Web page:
Hanging out at the offices of the Transcription Co.
feels like roaming the halls of a freshman dorm. Young men and women quickly
walk from one suite to the next along a second-story terrace, doing the business
of documenting much of what Hollywood produces for television.
Inside the suites, dozens of employees are flanked by high-end PCs with customized word-processing software, sophisticated video decks that automatically time code each tape and small gray television screens so they can see what it is they're transcribing.
Many of these 100-word-a-minute typists and expert proofreaders aspire to write, produce or act in the very shows they're transcribing. They work at the Transcription Co. because of its flexible scheduling (open 24 hours) and its competitive pay (commonly $15 per hour).
The largest business of its kind in Los Angeles, the Transcription Co. transforms every word on the hundreds of videotapes it receives daily into meticulous scripts. The Internet plays a key part in the business, used not only to deliver transcripts by e-mail but also, increasingly, raw footage from production companies arriving in digital format.
"We swap a lot of digital files over the Internet and will do even more as the industry moves in that direction," company owner Rich Brownstein said.
Brownstein, who admits with pride that he's a self-taught techie, said voice-recognition software soon will be integrated into the Transcription Co.'s data systems. He's evaluating various software suites.
Each script that leaves the office has an index, a table of contents and time codes next to each quote. The first two of those features are extras and appear compliments of proprietary computer programming by Brownstein.
The index was a request from a frustrated production coordinator at television's "Inside Edition," whose boss made her index every transcript Brownstein delivered. The table of contents came to be after Brownstein asked a client in his dry, sarcastic manner, "Is there anything else I can do for you?" The answer: "Yes, you can add a table of contents."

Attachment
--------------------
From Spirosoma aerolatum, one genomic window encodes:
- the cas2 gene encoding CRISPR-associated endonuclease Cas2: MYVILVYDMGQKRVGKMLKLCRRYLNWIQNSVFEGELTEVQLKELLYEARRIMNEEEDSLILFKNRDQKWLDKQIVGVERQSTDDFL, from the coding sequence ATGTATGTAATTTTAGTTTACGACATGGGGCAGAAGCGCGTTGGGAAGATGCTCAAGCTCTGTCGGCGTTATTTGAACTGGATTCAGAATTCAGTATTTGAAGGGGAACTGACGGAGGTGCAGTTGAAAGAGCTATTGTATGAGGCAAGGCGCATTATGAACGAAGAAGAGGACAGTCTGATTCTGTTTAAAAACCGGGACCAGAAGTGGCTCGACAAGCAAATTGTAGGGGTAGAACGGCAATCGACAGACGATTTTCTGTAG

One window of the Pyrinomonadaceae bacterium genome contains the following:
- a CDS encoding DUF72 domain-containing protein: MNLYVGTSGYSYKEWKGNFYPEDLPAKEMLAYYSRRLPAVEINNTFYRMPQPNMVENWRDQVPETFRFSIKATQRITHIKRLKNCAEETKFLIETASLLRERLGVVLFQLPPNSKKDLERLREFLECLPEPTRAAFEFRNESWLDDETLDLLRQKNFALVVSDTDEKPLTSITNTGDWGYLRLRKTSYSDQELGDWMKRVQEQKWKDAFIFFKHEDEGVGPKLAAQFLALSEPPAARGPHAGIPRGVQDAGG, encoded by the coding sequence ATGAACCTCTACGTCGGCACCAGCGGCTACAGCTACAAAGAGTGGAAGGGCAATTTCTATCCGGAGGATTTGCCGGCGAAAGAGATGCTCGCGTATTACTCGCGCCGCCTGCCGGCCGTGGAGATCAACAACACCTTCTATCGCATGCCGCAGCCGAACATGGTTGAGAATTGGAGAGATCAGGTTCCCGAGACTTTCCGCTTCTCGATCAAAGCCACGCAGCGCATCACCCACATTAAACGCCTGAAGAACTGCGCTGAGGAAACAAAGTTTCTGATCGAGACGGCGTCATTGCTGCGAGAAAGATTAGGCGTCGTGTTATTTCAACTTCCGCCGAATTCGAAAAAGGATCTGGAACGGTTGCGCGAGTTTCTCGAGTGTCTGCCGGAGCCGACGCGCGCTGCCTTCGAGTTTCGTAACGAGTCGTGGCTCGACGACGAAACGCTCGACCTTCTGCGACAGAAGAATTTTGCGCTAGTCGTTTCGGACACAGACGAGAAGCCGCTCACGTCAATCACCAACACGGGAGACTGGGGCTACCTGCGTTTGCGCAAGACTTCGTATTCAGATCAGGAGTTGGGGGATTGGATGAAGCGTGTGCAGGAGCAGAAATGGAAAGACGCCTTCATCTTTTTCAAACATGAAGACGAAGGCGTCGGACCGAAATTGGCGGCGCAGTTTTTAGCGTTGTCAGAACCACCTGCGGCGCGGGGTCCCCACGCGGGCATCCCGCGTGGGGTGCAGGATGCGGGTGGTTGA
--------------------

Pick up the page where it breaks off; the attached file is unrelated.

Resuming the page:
Brownstein's venture has grown sevenfold during the past 2 1/2 years and to 500 clients from five clients in 3 1/2 years. In the beginning, he had one client and his house was his office. Today, his clients include every major studio in Hollywood and such non-entertainment customers as the Reagan Foundation, Microsoft Corp. and the Simon Wiesenthal Center.
"I've sent the Transcription Co. 3,000 master tapes since February," said [the] senior production coordinator at company customer New York-based ESPN Classic. "And that doesn't include the 6,000-8,000 tapes I sent for the series on the greatest athletes of the century."
[He] said there are plenty of transcription companies in New York he could send his business to but he prefers the Burbank-based Transcription Co. "They're just as quick, and the price is fair," he said.
Of the 11,000 tapes he has sent to them, only one has been lost, [he] said. "And that was the fault of the courier," he said. "The box ripped, and one of three tapes fell out. I only got two back."
Other clients include VH1, ABC's "Good Morning America" and "Access Hollywood."
"Say these producers have 20 or 30 hours of tape," Brownstein said. "You can't easily edit that volume of footage into 48 minutes. We give producers transcripts that tell them who was speaking, what they said and exactly where on the tape they said it. We shave hours off the production process."
Many of the interviews seen on TV pass through the Transcription Co.'s seven Beta cam, 60 VHS and half-dozen digital video decks.
Tapes are transcribed in various formats: Some are word-for-word transcripts only of what was said, others are continuity scripts, which include sound effects and actions taken by those speaking, and there are "as-broadcast" scripts of unrehearsed and unscripted shows.
"Just like General Motors doesn't make tires, production companies don't make transcripts," Brownstein said. "There are certain companies the industry depends on. We're lucky enough to be one of them."